*H,*soil elasticity with respect to matric suction (Fredlund and Rahardjo [1993]). The volume change index

*C*

_{ s }(obtained from the net normal stress plane) was obtained from the consolidation curve (Ito and Azam [2009]). Likewise,

*C*

_{ m }(obtained from the matric suction plane) was obtained from the

*SWCC*and the shrinkage curve (Ito and Azam [2013]). The elasticity parameters for both the net normal stress plane and the matric suction plane were calculated using a Poisson’s ratio

*μ*(estimated from the typical values of similar soils) for the soil structure as follows (Vu and Fredlund [2004]):

The net normal stress acting on a model profile before applying the weather conditions is the total vertical stress resulted from the overburden pressure. The applied atmospheric conditions adjust the void ratio along with the matric suction plane and the maximum variations in water content from full saturation to desiccation gives about 5 kPa/m stress difference, but it is almost equalized by daily fluctuations. Due to negligible variation in net normal stress state induced by the water content change, the model solely captured the simultaneous cancellation of swelling with the overburden pressure.

*p*is density of soil,

*g*is acceleration due to gravity,

*C = E/(1-2 μ)(1 + μ)*, and

*G = E/2(1 + μ)*.

The model consisted of a homogeneous soil deposit having a 6 m wide x 4 m deep geometry. To understand the effect of meteorological conditions on the soil deposit, one half of the top boundary was treated as the exposed surface (closely mimicking the vegetated park) and the other half was considered to be the covered surface (pertaining to the asphalt-pavement) at the investigated site. Zero water flux was applied at the bottom boundary to represent no ground water table at 15 m depth at the investigation site. Daily climate data from May 1, 2009 to April 30, 2010 was obtained from the Regina International Airport weather station (located about 3 km from the investigation site). An initial matric suction of 1600 kPa based on the field measurement reported by Vu et al. ([2007]) was used. In the soil-deformation model, free movements of soil in the vertical direction were allowed at the top boundary and the horizontal directions were fixed. Likewise, the lower boundary was fixed in both directions.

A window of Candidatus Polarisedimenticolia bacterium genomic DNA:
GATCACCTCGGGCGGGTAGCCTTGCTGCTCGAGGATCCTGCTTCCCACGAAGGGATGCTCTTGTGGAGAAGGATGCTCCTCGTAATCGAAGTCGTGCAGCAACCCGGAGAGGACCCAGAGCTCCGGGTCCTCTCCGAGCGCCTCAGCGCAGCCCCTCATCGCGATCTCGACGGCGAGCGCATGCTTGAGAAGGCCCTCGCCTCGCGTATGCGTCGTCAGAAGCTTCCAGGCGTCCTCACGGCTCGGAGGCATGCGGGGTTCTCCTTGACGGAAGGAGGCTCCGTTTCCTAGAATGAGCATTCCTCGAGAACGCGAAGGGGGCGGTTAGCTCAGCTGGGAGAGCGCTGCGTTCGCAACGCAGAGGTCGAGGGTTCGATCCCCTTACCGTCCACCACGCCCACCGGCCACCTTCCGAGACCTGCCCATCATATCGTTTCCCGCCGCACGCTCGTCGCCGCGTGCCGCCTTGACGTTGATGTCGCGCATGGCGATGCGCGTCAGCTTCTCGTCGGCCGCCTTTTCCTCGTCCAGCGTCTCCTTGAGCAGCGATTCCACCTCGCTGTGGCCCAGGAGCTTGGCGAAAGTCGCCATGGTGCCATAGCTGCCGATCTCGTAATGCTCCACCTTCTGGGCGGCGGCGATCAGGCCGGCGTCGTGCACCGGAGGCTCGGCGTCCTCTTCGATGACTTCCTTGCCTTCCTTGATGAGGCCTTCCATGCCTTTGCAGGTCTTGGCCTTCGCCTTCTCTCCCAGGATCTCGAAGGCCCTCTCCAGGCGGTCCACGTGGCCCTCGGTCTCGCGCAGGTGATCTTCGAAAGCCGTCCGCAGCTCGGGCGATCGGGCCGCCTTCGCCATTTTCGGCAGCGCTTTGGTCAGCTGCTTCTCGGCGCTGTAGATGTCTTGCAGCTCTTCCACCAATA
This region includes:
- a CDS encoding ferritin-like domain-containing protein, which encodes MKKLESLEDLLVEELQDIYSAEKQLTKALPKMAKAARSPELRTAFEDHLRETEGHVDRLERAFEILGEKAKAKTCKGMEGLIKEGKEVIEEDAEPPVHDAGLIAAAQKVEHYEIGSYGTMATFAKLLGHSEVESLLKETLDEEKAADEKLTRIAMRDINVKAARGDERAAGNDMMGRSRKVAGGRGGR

A general purpose partial differential equation solver, FlexPDE was used for the analysis. The solver utilized the finite element method generating a triangular mesh over a two dimensional geometry. The adequacy of the mesh was constantly calculated and the automatic mesh refinement feature of the solver was applied to reduce error within a tolerance of 0.001. Using the script editor, the governing equation and material properties were directly input in the model compiler. An equation analyzer expanded the defined equation and the material properties, performed spatial differentiation, and applied integration by parts thereby reducing second order terms to create symbolic Galerkin equations for use in the weighted residual method. The Galerkin equations were further differentiated to form the Jacobian coupling matrix for improved convergence. Likewise, the solution curvature was also calculated to include time integration for better accuracy. The model outputs were in the form of soil suction (kPa) and vertical deformation (mm) for the soil-atmosphere model and the soil-deformation model, respectively.